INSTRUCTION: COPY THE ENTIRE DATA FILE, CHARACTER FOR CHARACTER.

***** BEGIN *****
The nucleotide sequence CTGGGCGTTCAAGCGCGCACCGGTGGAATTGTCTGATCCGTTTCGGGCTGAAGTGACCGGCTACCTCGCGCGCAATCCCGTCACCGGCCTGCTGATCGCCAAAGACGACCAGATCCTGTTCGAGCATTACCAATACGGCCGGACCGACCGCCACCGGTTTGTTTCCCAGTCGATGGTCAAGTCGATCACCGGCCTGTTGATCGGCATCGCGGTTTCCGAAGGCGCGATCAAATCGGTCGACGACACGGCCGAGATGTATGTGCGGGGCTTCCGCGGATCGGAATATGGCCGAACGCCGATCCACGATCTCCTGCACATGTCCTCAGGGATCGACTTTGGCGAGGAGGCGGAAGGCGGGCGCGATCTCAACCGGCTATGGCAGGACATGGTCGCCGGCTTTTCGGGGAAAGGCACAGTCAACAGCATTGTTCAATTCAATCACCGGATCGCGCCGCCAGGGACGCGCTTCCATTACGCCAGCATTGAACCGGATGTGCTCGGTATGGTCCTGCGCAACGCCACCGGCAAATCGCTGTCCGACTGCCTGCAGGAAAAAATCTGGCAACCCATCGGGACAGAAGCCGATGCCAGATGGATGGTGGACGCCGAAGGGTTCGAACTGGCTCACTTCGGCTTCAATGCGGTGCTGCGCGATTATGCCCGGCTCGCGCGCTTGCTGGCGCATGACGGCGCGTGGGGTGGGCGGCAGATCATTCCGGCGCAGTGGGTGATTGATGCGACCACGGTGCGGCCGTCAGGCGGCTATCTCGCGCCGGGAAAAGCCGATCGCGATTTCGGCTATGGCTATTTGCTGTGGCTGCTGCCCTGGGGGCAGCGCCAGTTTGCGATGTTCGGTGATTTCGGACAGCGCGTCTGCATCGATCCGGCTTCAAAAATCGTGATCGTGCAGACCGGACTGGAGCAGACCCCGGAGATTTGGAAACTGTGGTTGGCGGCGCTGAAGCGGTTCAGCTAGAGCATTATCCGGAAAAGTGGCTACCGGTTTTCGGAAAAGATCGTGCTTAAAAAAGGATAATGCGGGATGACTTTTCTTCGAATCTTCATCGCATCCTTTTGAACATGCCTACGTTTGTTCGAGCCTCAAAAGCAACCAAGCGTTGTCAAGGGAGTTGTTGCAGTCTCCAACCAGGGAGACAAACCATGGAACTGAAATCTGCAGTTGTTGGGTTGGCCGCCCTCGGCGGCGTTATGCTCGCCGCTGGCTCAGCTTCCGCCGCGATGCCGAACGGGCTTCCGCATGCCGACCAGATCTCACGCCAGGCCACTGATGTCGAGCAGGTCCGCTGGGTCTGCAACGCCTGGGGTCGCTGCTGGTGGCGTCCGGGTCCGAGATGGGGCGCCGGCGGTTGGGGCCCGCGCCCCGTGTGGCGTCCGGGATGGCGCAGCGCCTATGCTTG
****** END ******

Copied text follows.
The nucleotide sequence CTGGGCGTTCAAGCGCGCACCGGTGGAATTGTCTGATCCGTTTCGGGCTGAAGTGACCGGCTACCTCGCGCGCAATCCCGTCACCGGCCTGCTGATCGCCAAAGACGACCAGATCCTGTTCGAGCATTACCAATACGGCCGGACCGACCGCCACCGGTTTGTTTCCCAGTCGATGGTCAAGTCGATCACCGGCCTGTTGATCGGCATCGCGGTTTCCGAAGGCGCGATCAAATCGGTCGACGACACGGCCGAGATGTATGTGCGGGGCTTCCGCGGATCGGAATATGGCCGAACGCCGATCCACGATCTCCTGCACATGTCCTCAGGGATCGACTTTGGCGAGGAGGCGGAAGGCGGGCGCGATCTCAACCGGCTATGGCAGGACATGGTCGCCGGCTTTTCGGGGAAAGGCACAGTCAACAGCATTGTTCAATTCAATCACCGGATCGCGCCGCCAGGGACGCGCTTCCATTACGCCAGCATTGAACCGGATGTGCTCGGTATGGTCCTGCGCAACGCCACCGGCAAATCGCTGTCCGACTGCCTGCAGGAAAAAATCTGGCAACCCATCGGGACAGAAGCCGATGCCAGATGGATGGTGGACGCCGAAGGGTTCGAACTGGCTCACTTCGGCTTCAATGCGGTGCTGCGCGATTATGCCCGGCTCGCGCGCTTGCTGGCGCATGACGGCGCGTGGGGTGGGCGGCAGATCATTCCGGCGCAGTGGGTGATTGATGCGACCACGGTGCGGCCGTCAGGCGGCTATCTCGCGCCGGGAAAAGCCGATCGCGATTTCGGCTATGGCTATTTGCTGTGGCTGCTGCCCTGGGGGCAGCGCCAGTTTGCGATGTTCGGTGATTTCGGACAGCGCGTCTGCATCGATCCGGCTTCAAAAATCGTGATCGTGCAGACCGGACTGGAGCAGACCCCGGAGATTTGGAAACTGTGGTTGGCGGCGCTGAAGCGGTTCAGCTAGAGCATTATCCGGAAAAGTGGCTACCGGTTTTCGGAAAAGATCGTGCTTAAAAAAGGATAATGCGGGATGACTTTTCTTCGAATCTTCATCGCATCCTTTTGAACATGCCTACGTTTGTTCGAGCCTCAAAAGCAACCAAGCGTTGTCAAGGGAGTTGTTGCAGTCTCCAACCAGGGAGACAAACCATGGAACTGAAATCTGCAGTTGTTGGGTTGGCCGCCCTCGGCGGCGTTATGCTCGCCGCTGGCTCAGCTTCCGCCGCGATGCCGAACGGGCTTCCGCATGCCGACCAGATCTCACGCCAGGCCACTGATGTCGAGCAGGTCCGCTGGGTCTGCAACGCCTGGGGTCGCTGCTGGTGGCGTCCGGGTCCGAGATGGGGCGCCGGCGGTTGGGGCCCGCGCCCCGTGTGGCGTCCGGGATGGCGCAGCGCCTATGCTTG